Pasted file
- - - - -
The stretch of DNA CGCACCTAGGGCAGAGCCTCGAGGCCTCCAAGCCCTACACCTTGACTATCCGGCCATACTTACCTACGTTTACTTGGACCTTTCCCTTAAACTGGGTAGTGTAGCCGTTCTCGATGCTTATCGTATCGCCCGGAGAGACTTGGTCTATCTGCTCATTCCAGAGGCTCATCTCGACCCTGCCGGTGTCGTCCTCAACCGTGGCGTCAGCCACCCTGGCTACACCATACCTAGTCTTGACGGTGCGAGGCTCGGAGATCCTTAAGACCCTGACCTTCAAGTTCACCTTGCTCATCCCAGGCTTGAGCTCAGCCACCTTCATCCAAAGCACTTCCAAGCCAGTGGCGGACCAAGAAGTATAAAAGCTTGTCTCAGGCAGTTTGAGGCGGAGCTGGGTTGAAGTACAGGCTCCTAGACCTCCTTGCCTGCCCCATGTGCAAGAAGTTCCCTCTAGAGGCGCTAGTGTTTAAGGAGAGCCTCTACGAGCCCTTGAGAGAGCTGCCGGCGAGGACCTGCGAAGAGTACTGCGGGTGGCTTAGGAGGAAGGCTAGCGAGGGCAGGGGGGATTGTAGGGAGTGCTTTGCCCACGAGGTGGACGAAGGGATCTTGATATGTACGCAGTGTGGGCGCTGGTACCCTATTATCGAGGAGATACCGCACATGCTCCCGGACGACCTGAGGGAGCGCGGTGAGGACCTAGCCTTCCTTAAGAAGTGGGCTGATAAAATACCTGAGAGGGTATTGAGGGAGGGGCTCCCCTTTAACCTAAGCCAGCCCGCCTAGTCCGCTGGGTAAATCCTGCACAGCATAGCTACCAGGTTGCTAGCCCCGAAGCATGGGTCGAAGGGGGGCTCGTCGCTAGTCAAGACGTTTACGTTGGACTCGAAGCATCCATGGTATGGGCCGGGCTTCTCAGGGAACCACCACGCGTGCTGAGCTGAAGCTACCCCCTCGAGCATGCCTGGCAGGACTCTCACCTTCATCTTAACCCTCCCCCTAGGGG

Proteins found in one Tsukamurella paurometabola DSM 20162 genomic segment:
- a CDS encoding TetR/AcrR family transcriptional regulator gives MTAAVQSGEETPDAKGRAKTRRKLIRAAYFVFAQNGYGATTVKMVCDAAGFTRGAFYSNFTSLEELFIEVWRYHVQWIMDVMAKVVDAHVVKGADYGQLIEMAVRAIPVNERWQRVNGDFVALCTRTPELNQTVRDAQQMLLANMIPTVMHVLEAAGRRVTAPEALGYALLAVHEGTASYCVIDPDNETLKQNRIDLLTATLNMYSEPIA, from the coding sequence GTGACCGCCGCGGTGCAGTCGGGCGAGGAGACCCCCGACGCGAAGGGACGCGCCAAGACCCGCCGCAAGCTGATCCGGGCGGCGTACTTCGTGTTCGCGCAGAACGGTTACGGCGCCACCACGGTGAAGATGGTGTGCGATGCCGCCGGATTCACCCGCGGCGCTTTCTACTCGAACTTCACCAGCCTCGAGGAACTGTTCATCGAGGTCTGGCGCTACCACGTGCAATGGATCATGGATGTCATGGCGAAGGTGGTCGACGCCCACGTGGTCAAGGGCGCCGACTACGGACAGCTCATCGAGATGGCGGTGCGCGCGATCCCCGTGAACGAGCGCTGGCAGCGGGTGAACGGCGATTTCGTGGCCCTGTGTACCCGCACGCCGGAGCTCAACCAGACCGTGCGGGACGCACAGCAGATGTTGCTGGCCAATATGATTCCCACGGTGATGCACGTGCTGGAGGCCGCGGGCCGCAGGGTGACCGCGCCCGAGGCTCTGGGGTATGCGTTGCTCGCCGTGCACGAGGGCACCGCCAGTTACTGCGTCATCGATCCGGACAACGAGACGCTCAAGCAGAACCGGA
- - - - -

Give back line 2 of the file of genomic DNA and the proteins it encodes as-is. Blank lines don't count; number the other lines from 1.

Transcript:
Proteins found in one Tsukamurella paurometabola DSM 20162 genomic segment: